Understanding Aging to Live Longer

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Why we all get older at about the same rate is still not well understood.

Humans keep living longer and longer lives but the simple fixes like washing our hands or having decent indoor plumbing are behind us. To keep making gains, we are going to have to do some hard work and figure out why we all age at a pretty similar rate.

If we can figure that out, then we can work on either short circuiting the things that make us old and/or stalling the harmful effects of aging. This is what makes a new study out in the journal Physical Review Letters so interesting.

In this study, Justin Werfel, of the New England Complex Systems Institute, and his coworkers use mathematical modeling to show that nature selects for a species’ average life expectancy. This is exciting because one possible conclusion from this work is that we are programmed genetically to live a set number of years.

In other words, at some point a genetic program is switched on that causes aging to accelerate. The body gives up repairing itself and starts to break down. If we can find some way to delay or even turn off the switch, then maybe we can live for a significantly longer amount of time.

OK let’s get to work finding these genetic programs right? Not so fast. It turns out that we don't really have a good handle on why we age at the rate we do. Right now there are three main competing theories all with plenty of evidence to back each of them up.


Three Ways to Age

It is perhaps a bit surprising to realize that scientists still don't know why we age when we do. We know what aging is—the build up of DNA damage over time that makes us grow more frail and sickly as we get older.

Aging happens because the body fails to repair DNA damage fast enough. (Wikimedia Commons)
Aging happens because the body fails to repair DNA damage fast enough. (Wikimedia Commons)

What we don't know is why it happens at around the same rate in all of us. As I said, right now there are at least three big theories on why we all get old like we do. Which theory is right will determine how best to win the war on aging.  (Or at least win a few more battles.)

The first of these models is the most appealing because it gives us the best chance to live a really long time. In this one, we are programmed to live a certain number of years. If we can tweak this programming, we might live for a very, very long time.

With the other two models we will have to keep making small incremental improvements in our life expectancy. One says that we all age at about the same rate because we all build up mutations at the same rate. The other one says that we all have some genes that are really helpful when we are young but hammer us when we get old.

Neither of these has the magic bullet appeal of the programmed aging model. And neither pushes the boundaries of human life to the several century mark.

With both of these we need to figure out lots of little tweaks throughout out our cells and bodies to add more years to our lives. These would definitely involve a long slog!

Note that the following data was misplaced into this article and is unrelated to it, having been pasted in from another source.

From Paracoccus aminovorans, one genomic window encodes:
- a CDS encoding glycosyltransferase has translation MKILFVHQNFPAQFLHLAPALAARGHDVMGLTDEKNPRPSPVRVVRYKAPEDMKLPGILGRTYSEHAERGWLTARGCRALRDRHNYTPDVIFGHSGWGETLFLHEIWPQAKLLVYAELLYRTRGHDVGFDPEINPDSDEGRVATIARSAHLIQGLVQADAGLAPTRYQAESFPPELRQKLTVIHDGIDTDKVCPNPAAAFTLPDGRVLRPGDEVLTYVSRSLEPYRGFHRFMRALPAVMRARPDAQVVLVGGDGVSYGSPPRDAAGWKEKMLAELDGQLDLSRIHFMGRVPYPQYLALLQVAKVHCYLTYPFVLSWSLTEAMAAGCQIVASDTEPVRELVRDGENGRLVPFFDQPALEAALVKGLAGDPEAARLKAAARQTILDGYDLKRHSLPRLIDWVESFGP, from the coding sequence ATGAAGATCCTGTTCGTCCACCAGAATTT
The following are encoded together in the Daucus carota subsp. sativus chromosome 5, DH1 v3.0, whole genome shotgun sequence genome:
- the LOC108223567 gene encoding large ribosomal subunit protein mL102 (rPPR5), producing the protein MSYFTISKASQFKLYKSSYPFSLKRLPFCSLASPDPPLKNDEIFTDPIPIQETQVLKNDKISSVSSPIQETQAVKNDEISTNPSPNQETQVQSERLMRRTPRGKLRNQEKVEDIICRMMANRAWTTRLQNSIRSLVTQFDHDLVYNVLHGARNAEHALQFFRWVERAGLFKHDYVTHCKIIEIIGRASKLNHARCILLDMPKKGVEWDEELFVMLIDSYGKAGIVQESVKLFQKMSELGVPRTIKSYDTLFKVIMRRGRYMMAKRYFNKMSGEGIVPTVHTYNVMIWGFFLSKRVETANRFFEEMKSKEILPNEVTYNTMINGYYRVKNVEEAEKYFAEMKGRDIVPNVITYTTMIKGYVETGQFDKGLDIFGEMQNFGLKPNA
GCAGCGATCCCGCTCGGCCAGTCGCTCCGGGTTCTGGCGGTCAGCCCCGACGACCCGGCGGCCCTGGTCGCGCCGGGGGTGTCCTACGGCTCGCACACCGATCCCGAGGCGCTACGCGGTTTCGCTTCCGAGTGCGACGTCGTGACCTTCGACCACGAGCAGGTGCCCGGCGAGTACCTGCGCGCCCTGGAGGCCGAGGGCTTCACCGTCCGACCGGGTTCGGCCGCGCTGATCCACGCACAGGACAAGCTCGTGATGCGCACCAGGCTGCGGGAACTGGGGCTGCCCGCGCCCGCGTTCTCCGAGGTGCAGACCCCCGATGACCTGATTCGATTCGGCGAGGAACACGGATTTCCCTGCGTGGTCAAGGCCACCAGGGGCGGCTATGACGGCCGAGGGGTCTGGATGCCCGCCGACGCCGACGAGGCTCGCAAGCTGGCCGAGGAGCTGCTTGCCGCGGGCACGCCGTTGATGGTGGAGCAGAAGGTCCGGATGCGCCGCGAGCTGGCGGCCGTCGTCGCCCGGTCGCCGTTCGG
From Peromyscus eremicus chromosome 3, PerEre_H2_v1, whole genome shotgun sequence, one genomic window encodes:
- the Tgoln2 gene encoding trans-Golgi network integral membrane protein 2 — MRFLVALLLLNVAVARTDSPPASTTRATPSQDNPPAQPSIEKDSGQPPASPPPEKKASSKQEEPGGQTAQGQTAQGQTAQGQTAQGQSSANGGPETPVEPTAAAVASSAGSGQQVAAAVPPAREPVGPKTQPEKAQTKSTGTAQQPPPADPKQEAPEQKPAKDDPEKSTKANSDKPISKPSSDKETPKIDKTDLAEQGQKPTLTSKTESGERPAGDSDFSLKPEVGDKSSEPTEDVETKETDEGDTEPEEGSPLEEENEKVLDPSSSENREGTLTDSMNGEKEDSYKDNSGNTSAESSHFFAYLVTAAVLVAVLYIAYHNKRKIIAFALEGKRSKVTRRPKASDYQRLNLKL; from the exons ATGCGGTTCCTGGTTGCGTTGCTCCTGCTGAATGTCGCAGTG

So we need to figure out why we get old to figure out how to slow it down. The current study can support the idea that we are programmed to die but there is still a lot of work to do.

Selecting Mortality

The new study, as I mentioned,  used mathematical models to show that nature selects for species with a certain life span depending on the resources available. One way this is a cool result is that it confirms yet again that there is more to natural selection than what is best for the individual. If only the individual was important, then we would all be immortal (or as close as possible).

The authors of the study propose that this longevity selection might have to do with competing for resources with your descendants. If you live too long, you will eat up all the food that should have gone to your kids and their kids.

Because your DNA will be more successful if your descendants are more successful, there is a balance between living longer and dying at the right time. Each species finds a different balance point.

What this study doesn’t necessarily do is say how a species gets to that balance point. It is possible that there is a program that turns on at a certain time that results in us all dying at around the same time but there are certainly other possible explanations.

It might be that there is a gene that is so great for us when we are young and fertile that we all have it. But that same gene causes us to have problems at around the same time later in life meaning we all start to break down around the same time.

Or it could be that a species reaches that perfect life span by how well it corrects its DNA damage. Consistent with this, there is some evidence that longer lived species are better able to fix any genetic errors more easily.

As you can see, we still have a lot to learn about why we age. And once we figure it out, maybe we can do something to live a whole lot longer. I am keeping my fingers crossed.

Article on natural selection and programed death

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